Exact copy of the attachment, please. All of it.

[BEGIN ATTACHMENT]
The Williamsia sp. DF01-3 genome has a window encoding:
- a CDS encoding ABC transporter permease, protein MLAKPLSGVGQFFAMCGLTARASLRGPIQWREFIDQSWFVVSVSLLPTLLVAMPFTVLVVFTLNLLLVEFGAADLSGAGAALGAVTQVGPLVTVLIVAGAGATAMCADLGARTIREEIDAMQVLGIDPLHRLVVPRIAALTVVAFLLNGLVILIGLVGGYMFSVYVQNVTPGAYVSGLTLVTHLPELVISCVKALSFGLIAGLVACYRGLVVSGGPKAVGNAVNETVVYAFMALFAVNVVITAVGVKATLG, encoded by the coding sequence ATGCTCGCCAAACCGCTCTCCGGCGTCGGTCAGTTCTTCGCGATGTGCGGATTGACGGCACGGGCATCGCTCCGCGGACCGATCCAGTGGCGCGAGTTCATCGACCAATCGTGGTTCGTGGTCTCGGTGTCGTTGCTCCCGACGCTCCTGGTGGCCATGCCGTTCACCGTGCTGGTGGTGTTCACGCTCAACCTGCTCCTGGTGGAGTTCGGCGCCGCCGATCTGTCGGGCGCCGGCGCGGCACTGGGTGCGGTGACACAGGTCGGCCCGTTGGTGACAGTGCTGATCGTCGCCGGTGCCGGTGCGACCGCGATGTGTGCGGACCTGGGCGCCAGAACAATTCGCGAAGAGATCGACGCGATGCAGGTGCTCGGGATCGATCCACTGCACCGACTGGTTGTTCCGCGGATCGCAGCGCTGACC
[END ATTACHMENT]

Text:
The Williamsia sp. DF01-3 genome has a window encoding:
- a CDS encoding ABC transporter permease, protein MLAKPLSGVGQFFAMCGLTARASLRGPIQWREFIDQSWFVVSVSLLPTLLVAMPFTVLVVFTLNLLLVEFGAADLSGAGAALGAVTQVGPLVTVLIVAGAGATAMCADLGARTIREEIDAMQVLGIDPLHRLVVPRIAALTVVAFLLNGLVILIGLVGGYMFSVYVQNVTPGAYVSGLTLVTHLPELVISCVKALSFGLIAGLVACYRGLVVSGGPKAVGNAVNETVVYAFMALFAVNVVITAVGVKATLG, encoded by the coding sequence ATGCTCGCCAAACCGCTCTCCGGCGTCGGTCAGTTCTTCGCGATGTGCGGATTGACGGCACGGGCATCGCTCCGCGGACCGATCCAGTGGCGCGAGTTCATCGACCAATCGTGGTTCGTGGTCTCGGTGTCGTTGCTCCCGACGCTCCTGGTGGCCATGCCGTTCACCGTGCTGGTGGTGTTCACGCTCAACCTGCTCCTGGTGGAGTTCGGCGCCGCCGATCTGTCGGGCGCCGGCGCGGCACTGGGTGCGGTGACACAGGTCGGCCCGTTGGTGACAGTGCTGATCGTCGCCGGTGCCGGTGCGACCGCGATGTGTGCGGACCTGGGCGCCAGAACAATTCGCGAAGAGATCGACGCGATGCAGGTGCTCGGGATCGATCCACTGCACCGACTGGTTGTTCCGCGGATCGCAGCGCTGACC